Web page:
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Old 17-06-2019, 07:05   #31
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Re: Calculating power requirements for catamaran.

Originally Posted by Pauls View Post
Let's keep this simple. SA/Displacement is a ratio of power (sail area) to displacement.
Let's keep this simple. While power is somewhat dependent on sail area in some conditions, it does not mean the same thing at all. Both point of sail and wind speed have a lot to do with power of sails.
In heavier conditions, power is more dependent on righting moment (ability to carry sails), not maximum sail area.
Originally Posted by Pauls View Post
SA/D varies greatly, depending on the targeted use of the boat. You know what you want your boat to do. Look at the SA/d of comparable boats designed for similar use, and use that information to make a decision on the SA/D for your design. This is simple. And it is reality based. Making comparisons based on real world performance is a very solid, realistic approach.
Exactly, whenever similar boats having suitable SA/D is available for comparison. I don't think there are many with only 100 sqft of maximum working sail area for each tonne of weight. There are many with more storm sail area than that.
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Old 17-06-2019, 12:19   #32
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Re: Calculating power requirements for catamaran.

That's the point of comparing SA/D to similar vessels of similar performance levels. The proposal of 100 sq ft of sail area to 2000 lbs results in a SA/D of 10.07. I would consider that an absurdly small number.

SA/D is a basic value used in designing the rig of a boat. For good reason.
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Old 22-06-2019, 00:31   #33
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Re: Calculating power requirements for catamaran.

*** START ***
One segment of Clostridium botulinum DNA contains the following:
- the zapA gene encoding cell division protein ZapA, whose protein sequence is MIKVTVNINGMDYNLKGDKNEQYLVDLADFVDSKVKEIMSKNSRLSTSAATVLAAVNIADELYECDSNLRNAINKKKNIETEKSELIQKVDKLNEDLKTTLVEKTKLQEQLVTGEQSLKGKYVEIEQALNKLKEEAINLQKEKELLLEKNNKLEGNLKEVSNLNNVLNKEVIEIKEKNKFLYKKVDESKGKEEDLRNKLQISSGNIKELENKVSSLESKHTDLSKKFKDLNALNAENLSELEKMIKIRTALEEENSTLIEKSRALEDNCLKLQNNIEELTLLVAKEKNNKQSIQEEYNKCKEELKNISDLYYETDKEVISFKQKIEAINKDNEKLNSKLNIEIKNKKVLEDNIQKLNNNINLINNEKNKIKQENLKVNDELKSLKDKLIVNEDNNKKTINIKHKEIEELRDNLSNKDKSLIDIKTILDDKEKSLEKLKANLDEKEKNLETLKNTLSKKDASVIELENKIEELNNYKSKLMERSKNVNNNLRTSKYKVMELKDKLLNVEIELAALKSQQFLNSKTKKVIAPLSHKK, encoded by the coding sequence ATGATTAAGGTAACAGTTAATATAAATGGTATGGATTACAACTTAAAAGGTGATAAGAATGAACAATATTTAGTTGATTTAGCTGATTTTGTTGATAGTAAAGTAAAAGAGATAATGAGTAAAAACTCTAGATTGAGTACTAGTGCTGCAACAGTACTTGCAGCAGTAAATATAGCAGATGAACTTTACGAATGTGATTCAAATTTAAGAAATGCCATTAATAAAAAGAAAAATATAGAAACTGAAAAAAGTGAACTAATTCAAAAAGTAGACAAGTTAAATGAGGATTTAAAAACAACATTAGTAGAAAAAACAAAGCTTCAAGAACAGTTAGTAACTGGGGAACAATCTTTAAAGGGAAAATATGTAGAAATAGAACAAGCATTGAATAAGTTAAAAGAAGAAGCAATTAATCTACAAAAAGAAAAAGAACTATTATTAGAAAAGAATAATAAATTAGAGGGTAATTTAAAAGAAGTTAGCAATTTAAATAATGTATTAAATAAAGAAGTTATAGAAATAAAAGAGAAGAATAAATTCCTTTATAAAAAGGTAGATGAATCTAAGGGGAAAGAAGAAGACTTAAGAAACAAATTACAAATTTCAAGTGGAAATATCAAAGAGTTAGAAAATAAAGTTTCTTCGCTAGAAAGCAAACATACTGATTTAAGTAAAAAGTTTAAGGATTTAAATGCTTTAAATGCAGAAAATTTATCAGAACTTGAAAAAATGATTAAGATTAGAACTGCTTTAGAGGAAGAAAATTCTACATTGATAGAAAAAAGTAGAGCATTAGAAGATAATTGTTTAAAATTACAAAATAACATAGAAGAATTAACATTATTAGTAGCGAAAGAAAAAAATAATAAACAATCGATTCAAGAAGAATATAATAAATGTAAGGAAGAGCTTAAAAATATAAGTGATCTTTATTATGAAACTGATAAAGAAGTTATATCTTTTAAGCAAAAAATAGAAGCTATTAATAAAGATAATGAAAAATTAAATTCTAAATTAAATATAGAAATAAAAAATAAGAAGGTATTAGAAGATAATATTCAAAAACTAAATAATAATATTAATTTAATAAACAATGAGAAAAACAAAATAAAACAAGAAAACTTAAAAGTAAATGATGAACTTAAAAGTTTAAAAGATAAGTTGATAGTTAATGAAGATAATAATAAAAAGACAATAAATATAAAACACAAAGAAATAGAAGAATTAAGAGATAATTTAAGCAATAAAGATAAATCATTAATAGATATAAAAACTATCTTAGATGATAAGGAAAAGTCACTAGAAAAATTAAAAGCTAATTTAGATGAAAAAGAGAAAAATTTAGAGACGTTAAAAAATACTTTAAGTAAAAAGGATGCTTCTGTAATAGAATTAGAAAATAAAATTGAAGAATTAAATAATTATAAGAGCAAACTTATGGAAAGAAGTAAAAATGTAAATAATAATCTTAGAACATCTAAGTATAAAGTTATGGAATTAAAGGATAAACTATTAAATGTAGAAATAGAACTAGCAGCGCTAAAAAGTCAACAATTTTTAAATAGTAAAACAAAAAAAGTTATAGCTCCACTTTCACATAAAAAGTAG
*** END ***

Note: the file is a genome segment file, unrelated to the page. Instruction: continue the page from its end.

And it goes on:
Originally Posted by dustman View Post
The beam would be 20', and the schooner rig would have a low CE.

The Wharram wingsail is not a true rigid wing sail and is reefable, supposedly fairly easily.

I'm also trying keep the masts pretty short and keep weight to a minimum. More sail means more beefy structure and more weight, more weight means more materials and more rigid materials. All this equates to increased cost and complexity and reduced ease of use and safety.

I want safe, simple, frugal, even if it means I get around a little slower. But I really don't feel like if I stay in the tradewind belts that 200 miles a day is a stretch. But, alas, I have little first hand experience, so here I am to make sure I'm not getting ahead myself.
It seems to me you want your hulls to be like a giant beach cat, but with an Optimist sail...? You say there will be no accomodation in the hulls, but if you build a pod or cabin on deck between the hulls, this will add to your windage, strength and construction issues. Wharrams, Woods, and Harry Proa all use the hulls for accomodation (as do all other production cats, albeit with huge central cabins as well).

If you are serious about your design, build a 20' version first to test in the real world. Otherwise build or buy a small Wharram and get experience with that. There are a number of Tiki 38s cruising the world, some posting on Youtube. They seem to get very good daily runs in the right conditions, and are safe, easily handled boats. Why not build one of those and add modifications to make it your boat?
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catamaran, displacement, length, power, sail area, speed

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